Large deep vs small shallow


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Gene

You remember when I said in the other post to hunt with different size coil this is not to miss the very small and the deep ones.Lots of big coils will detect some real small nuggets but at the same time it's best to hunt it with a small coil when it may get down to a 1/2 gram are less.The small coil will only go so deep so the big coil will detect out of the range of the small one.

I hope I've made it clear for you.Never stop asking questions being that's the best way to learn from others and save you time when in the field.

Chuck Anders

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The vastly most common sized bread and butter wages nuggets are under about 3 grams and usually much less rather than more in weight being mainly sub-grammers. To get both the brightest signal and the absolute most depth on these small nuggets, a smaller coil(like the round 8 or round 11, and 10 or 14 elliptical mono's) is needed.

Going to a much bigger coil(like a round 16 or 18+) yes will find still these small nuggets but can backfire and actually have less depth on those small nuggets. A bigger coil only has an advantage in extra depth on bigger nuggets over about 3 grams or so and also more coverage AND deeper big nuggets are sometimes to too rare to be searching specifically for them while sacrificing some depth on smaller nuggets at the same time.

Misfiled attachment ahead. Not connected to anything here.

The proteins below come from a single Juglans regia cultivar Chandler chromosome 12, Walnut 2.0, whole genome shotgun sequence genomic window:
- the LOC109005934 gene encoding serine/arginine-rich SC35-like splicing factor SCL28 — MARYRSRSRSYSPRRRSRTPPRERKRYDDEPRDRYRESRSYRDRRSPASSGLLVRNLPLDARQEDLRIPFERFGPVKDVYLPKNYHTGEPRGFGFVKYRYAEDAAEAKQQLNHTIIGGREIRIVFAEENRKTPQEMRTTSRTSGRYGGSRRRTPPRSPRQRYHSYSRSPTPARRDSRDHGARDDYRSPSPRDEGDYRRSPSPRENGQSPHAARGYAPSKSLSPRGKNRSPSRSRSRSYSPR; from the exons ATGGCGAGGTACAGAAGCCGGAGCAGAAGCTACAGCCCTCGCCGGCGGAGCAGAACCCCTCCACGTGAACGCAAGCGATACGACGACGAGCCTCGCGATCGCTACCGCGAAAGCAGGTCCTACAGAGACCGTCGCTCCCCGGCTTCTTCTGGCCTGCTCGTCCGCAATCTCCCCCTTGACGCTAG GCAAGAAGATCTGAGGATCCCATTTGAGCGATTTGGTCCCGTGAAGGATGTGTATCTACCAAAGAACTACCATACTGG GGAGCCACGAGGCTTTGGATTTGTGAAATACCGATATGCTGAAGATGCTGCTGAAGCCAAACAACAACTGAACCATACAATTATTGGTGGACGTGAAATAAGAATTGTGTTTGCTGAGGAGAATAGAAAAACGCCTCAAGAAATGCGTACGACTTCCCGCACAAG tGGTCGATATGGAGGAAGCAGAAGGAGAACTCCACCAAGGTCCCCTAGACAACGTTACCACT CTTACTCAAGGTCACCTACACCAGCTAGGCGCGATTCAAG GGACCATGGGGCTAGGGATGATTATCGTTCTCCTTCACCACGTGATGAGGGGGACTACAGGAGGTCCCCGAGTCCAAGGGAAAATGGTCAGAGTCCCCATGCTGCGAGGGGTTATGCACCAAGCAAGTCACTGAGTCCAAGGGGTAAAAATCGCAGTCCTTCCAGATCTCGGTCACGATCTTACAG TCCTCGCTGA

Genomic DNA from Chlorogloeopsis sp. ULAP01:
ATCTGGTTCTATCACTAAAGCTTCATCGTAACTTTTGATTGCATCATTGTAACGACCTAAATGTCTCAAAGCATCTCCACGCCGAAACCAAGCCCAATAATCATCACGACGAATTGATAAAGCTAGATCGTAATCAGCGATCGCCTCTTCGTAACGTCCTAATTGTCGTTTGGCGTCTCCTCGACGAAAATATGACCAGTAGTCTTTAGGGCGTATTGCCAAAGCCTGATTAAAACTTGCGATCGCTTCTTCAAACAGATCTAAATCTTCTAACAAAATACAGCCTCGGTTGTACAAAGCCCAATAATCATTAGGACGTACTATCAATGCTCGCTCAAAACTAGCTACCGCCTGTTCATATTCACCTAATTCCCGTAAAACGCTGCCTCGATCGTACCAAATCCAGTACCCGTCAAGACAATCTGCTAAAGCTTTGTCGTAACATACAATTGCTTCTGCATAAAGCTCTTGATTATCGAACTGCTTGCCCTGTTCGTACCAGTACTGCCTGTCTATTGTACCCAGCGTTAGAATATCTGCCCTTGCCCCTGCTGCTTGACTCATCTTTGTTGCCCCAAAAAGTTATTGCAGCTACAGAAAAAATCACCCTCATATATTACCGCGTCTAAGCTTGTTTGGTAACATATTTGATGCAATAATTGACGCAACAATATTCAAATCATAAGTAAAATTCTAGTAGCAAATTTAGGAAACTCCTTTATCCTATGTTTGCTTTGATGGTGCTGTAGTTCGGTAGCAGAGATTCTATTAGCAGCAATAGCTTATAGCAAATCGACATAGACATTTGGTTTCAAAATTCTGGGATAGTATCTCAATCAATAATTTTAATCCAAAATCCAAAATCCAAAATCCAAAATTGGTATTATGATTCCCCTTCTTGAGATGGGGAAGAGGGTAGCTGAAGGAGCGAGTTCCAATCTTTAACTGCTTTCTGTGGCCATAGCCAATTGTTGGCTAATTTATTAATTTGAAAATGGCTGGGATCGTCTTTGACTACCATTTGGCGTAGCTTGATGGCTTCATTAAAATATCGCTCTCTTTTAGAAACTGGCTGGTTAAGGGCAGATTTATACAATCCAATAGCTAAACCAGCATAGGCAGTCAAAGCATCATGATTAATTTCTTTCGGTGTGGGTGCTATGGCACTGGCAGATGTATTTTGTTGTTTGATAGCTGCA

But then again with a big coil 1(one) deep big nugget(that would have been missed by a small coil) could pay for about 100 deep smaller ones (missed by the big coil, but found with a small coil), so you have to weigh out your particular ground situation(depth to bedrock or nugget sizes) and priorities. Or instead maybe try to use a midsized coil(like a round 14 , 17 elliptical, or one of the 12 x 15-18.5-24 elliptical mono's) for the best of both worlds but a master of none. Or go over the same ground twice or more times with different sized coils. IMO as others may disagree.

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Gosh Great Information.

With gold hovering over $1300/oz, even finding a small pocket of several sub-gram sized nuggets can now add up to a nice $$.

Do the math; if you are able to "beep" small pockets of grain sized "bread and butter" flakes, they can quickly add up to a gram or more.... and with 31.1 grams to a troy ounce at plus $1300/oz, a couple of grams shure ain't chicken feed.

Plus, you never know, but you could also beep a lunker... so dig everything. The only true "iron" discriminator is the magnet on you digging tool

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